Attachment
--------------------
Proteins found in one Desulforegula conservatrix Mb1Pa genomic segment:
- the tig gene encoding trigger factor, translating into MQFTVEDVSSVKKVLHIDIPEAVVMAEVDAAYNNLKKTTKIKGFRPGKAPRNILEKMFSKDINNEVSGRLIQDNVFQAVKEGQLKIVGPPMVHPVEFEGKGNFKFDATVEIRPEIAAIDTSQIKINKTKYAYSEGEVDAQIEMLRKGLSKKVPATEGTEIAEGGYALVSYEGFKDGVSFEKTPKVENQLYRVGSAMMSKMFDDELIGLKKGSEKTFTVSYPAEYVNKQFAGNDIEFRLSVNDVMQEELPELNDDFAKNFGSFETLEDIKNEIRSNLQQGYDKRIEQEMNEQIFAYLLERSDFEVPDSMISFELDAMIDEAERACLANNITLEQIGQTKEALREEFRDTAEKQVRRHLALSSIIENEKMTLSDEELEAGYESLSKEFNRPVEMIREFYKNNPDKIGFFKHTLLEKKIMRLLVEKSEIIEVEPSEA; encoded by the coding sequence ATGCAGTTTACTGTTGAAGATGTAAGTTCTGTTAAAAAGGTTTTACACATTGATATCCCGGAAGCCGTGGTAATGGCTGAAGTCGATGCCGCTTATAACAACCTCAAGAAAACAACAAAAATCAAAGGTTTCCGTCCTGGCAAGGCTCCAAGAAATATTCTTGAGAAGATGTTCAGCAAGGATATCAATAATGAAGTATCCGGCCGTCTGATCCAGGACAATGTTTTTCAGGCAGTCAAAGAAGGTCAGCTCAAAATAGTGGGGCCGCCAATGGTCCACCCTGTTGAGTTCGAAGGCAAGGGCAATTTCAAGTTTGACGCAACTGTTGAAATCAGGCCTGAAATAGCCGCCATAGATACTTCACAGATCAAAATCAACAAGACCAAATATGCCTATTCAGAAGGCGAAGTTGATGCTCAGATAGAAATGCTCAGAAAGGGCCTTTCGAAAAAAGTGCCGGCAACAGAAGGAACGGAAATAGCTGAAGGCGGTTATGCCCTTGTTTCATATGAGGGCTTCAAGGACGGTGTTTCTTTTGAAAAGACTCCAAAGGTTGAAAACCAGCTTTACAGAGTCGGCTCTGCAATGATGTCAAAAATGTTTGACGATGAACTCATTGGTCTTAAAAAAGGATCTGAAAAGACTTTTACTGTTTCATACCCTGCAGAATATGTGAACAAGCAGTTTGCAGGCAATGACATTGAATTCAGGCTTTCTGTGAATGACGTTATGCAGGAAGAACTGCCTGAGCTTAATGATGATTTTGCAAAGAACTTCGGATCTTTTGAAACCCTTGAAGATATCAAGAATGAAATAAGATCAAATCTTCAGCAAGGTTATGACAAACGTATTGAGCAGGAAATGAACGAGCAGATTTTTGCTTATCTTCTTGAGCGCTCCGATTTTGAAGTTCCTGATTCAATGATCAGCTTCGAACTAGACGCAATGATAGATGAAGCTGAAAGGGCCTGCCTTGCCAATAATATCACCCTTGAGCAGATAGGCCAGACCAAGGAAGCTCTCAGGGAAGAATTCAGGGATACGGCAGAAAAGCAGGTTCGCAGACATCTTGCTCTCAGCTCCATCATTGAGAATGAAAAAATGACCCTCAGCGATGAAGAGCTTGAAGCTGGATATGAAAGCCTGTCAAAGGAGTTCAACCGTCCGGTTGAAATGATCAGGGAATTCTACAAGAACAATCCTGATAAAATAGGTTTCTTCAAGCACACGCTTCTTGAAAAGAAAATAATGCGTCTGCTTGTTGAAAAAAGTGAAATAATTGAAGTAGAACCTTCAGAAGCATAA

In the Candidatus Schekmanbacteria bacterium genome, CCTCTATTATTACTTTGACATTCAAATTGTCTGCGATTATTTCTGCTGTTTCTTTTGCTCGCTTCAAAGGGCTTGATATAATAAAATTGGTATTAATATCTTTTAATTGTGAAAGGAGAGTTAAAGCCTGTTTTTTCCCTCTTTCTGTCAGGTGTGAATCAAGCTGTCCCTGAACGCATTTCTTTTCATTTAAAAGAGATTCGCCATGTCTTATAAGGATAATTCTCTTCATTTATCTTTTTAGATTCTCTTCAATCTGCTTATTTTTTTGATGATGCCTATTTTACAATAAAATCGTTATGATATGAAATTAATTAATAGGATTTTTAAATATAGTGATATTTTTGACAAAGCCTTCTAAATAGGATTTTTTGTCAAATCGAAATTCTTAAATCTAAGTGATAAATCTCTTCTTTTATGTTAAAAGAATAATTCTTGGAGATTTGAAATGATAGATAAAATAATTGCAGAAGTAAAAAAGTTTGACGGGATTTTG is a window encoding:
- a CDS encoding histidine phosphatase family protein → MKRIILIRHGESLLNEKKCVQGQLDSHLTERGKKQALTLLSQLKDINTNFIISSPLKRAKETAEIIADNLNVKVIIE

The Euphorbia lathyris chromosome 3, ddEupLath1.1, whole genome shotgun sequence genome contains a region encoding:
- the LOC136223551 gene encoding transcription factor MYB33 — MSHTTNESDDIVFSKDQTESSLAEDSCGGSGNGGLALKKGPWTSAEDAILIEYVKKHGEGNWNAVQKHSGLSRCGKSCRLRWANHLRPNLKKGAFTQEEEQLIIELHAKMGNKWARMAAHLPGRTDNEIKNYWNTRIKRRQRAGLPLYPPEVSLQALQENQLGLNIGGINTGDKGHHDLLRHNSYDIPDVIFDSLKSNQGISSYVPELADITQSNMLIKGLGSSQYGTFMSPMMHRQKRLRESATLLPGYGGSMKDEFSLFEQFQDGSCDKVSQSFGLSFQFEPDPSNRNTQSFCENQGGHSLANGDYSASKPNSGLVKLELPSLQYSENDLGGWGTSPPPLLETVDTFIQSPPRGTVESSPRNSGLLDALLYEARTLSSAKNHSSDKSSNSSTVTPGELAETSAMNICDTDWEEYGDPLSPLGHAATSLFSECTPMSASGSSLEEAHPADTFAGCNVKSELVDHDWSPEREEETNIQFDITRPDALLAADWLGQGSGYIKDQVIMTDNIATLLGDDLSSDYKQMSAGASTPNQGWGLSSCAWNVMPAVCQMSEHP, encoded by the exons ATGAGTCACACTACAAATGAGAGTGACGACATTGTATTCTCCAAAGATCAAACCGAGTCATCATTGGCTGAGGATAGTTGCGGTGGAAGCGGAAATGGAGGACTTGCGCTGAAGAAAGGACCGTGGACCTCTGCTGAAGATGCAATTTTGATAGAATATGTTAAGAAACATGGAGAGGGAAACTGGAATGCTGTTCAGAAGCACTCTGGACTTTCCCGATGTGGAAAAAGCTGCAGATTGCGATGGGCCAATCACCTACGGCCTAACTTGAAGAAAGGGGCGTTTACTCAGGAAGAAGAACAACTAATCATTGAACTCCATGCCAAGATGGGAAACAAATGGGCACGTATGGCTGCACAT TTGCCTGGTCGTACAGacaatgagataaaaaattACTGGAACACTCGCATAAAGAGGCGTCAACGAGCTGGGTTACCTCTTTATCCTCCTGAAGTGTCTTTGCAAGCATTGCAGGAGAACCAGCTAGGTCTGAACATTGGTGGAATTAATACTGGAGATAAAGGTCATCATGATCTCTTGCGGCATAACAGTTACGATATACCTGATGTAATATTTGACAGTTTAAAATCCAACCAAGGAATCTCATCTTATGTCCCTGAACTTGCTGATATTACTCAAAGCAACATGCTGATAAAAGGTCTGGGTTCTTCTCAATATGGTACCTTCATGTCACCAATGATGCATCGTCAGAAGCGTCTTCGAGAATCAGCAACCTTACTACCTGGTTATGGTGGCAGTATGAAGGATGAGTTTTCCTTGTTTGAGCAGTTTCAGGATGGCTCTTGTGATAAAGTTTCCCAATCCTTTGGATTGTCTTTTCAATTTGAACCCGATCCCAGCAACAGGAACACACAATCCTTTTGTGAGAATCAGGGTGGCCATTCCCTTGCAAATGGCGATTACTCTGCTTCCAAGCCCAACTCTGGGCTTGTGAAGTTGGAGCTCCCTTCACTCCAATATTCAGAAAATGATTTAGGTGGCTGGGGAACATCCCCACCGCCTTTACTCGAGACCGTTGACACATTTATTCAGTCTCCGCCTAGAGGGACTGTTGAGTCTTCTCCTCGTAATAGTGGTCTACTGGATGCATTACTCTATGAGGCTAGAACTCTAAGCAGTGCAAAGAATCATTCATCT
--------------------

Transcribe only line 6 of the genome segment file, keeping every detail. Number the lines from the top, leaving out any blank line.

- the LOC136223551 gene encoding transcription factor MYB33 — MSHTTNESDDIVFSKDQTESSLAEDSCGGSGNGGLALKKGPWTSAEDAILIEYVKKHGEGNWNAVQKHSGLSRCGKSCRLRWANHLRPNLKKGAFTQEEEQLIIELHAKMGNKWARMAAHLPGRTDNEIKNYWNTRIKRRQRAGLPLYPPEVSLQALQENQLGLNIGGINTGDKGHHDLLRHNSYDIPDVIFDSLKSNQGISSYVPELADITQSNMLIKGLGSSQYGTFMSPMMHRQKRLRESATLLPGYGGSMKDEFSLFEQFQDGSCDKVSQSFGLSFQFEPDPSNRNTQSFCENQGGHSLANGDYSASKPNSGLVKLELPSLQYSENDLGGWGTSPPPLLETVDTFIQSPPRGTVESSPRNSGLLDALLYEARTLSSAKNHSSDKSSNSSTVTPGELAETSAMNICDTDWEEYGDPLSPLGHAATSLFSECTPMSASGSSLEEAHPADTFAGCNVKSELVDHDWSPEREEETNIQFDITRPDALLAADWLGQGSGYIKDQVIMTDNIATLLGDDLSSDYKQMSAGASTPNQGWGLSSCAWNVMPAVCQMSEHP, encoded by the exons ATGAGTCACACTACAAATGAGAGTGACGACATTGTATTCTCCAAAGATCAAACCGAGTCATCATTGGCTGAGGATAGTTGCGGTGGAAGCGGAAATGGAGGACTTGCGCTGAAGAAAGGACCGTGGACCTCTGCTGAAGATGCAATTTTGATAGAATATGTTAAGAAACATGGAGAGGGAAACTGGAATGCTGTTCAGAAGCACTCTGGACTTTCCCGATGTGGAAAAAGCTGCAGATTGCGATGGGCCAATCACCTACGGCCTAACTTGAAGAAAGGGGCGTTTACTCAGGAAGAAGAACAACTAATCATTGAACTCCATGCCAAGATGGGAAACAAATGGGCACGTATGGCTGCACAT TTGCCTGGTCGTACAGacaatgagataaaaaattACTGGAACACTCGCATAAAGAGGCGTCAACGAGCTGGGTTACCTCTTTATCCTCCTGAAGTGTCTTTGCAAGCATTGCAGGAGAACCAGCTAGGTCTGAACATTGGTGGAATTAATACTGGAGATAAAGGTCATCATGATCTCTTGCGGCATAACAGTTACGATATACCTGATGTAATATTTGACAGTTTAAAATCCAACCAAGGAATCTCATCTTATGTCCCTGAACTTGCTGATATTACTCAAAGCAACATGCTGATAAAAGGTCTGGGTTCTTCTCAATATGGTACCTTCATGTCACCAATGATGCATCGTCAGAAGCGTCTTCGAGAATCAGCAACCTTACTACCTGGTTATGGTGGCAGTATGAAGGATGAGTTTTCCTTGTTTGAGCAGTTTCAGGATGGCTCTTGTGATAAAGTTTCCCAATCCTTTGGATTGTCTTTTCAATTTGAACCCGATCCCAGCAACAGGAACACACAATCCTTTTGTGAGAATCAGGGTGGCCATTCCCTTGCAAATGGCGATTACTCTGCTTCCAAGCCCAACTCTGGGCTTGTGAAGTTGGAGCTCCCTTCACTCCAATATTCAGAAAATGATTTAGGTGGCTGGGGAACATCCCCACCGCCTTTACTCGAGACCGTTGACACATTTATTCAGTCTCCGCCTAGAGGGACTGTTGAGTCTTCTCCTCGTAATAGTGGTCTACTGGATGCATTACTCTATGAGGCTAGAACTCTAAGCAGTGCAAAGAATCATTCATCT